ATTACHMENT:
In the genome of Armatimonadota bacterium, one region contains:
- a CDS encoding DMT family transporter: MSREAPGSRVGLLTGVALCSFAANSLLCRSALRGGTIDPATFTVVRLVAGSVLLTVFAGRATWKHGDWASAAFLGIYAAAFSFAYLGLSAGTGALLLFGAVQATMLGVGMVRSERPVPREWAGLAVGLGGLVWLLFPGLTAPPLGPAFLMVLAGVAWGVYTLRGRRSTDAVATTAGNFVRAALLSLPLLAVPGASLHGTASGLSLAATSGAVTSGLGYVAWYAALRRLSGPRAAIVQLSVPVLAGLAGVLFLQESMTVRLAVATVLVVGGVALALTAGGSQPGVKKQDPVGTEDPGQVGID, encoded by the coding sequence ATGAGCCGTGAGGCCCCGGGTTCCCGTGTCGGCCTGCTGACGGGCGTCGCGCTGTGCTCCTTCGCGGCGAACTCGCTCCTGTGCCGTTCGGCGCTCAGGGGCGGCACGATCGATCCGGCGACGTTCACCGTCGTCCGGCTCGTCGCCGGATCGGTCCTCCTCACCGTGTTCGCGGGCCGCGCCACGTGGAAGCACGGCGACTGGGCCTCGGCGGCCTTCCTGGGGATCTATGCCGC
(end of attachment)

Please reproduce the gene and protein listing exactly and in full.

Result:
In the genome of Armatimonadota bacterium, one region contains:
- a CDS encoding DMT family transporter: MSREAPGSRVGLLTGVALCSFAANSLLCRSALRGGTIDPATFTVVRLVAGSVLLTVFAGRATWKHGDWASAAFLGIYAAAFSFAYLGLSAGTGALLLFGAVQATMLGVGMVRSERPVPREWAGLAVGLGGLVWLLFPGLTAPPLGPAFLMVLAGVAWGVYTLRGRRSTDAVATTAGNFVRAALLSLPLLAVPGASLHGTASGLSLAATSGAVTSGLGYVAWYAALRRLSGPRAAIVQLSVPVLAGLAGVLFLQESMTVRLAVATVLVVGGVALALTAGGSQPGVKKQDPVGTEDPGQVGID, encoded by the coding sequence ATGAGCCGTGAGGCCCCGGGTTCCCGTGTCGGCCTGCTGACGGGCGTCGCGCTGTGCTCCTTCGCGGCGAACTCGCTCCTGTGCCGTTCGGCGCTCAGGGGCGGCACGATCGATCCGGCGACGTTCACCGTCGTCCGGCTCGTCGCCGGATCGGTCCTCCTCACCGTGTTCGCGGGCCGCGCCACGTGGAAGCACGGCGACTGGGCCTCGGCGGCCTTCCTGGGGATCTATGCCGC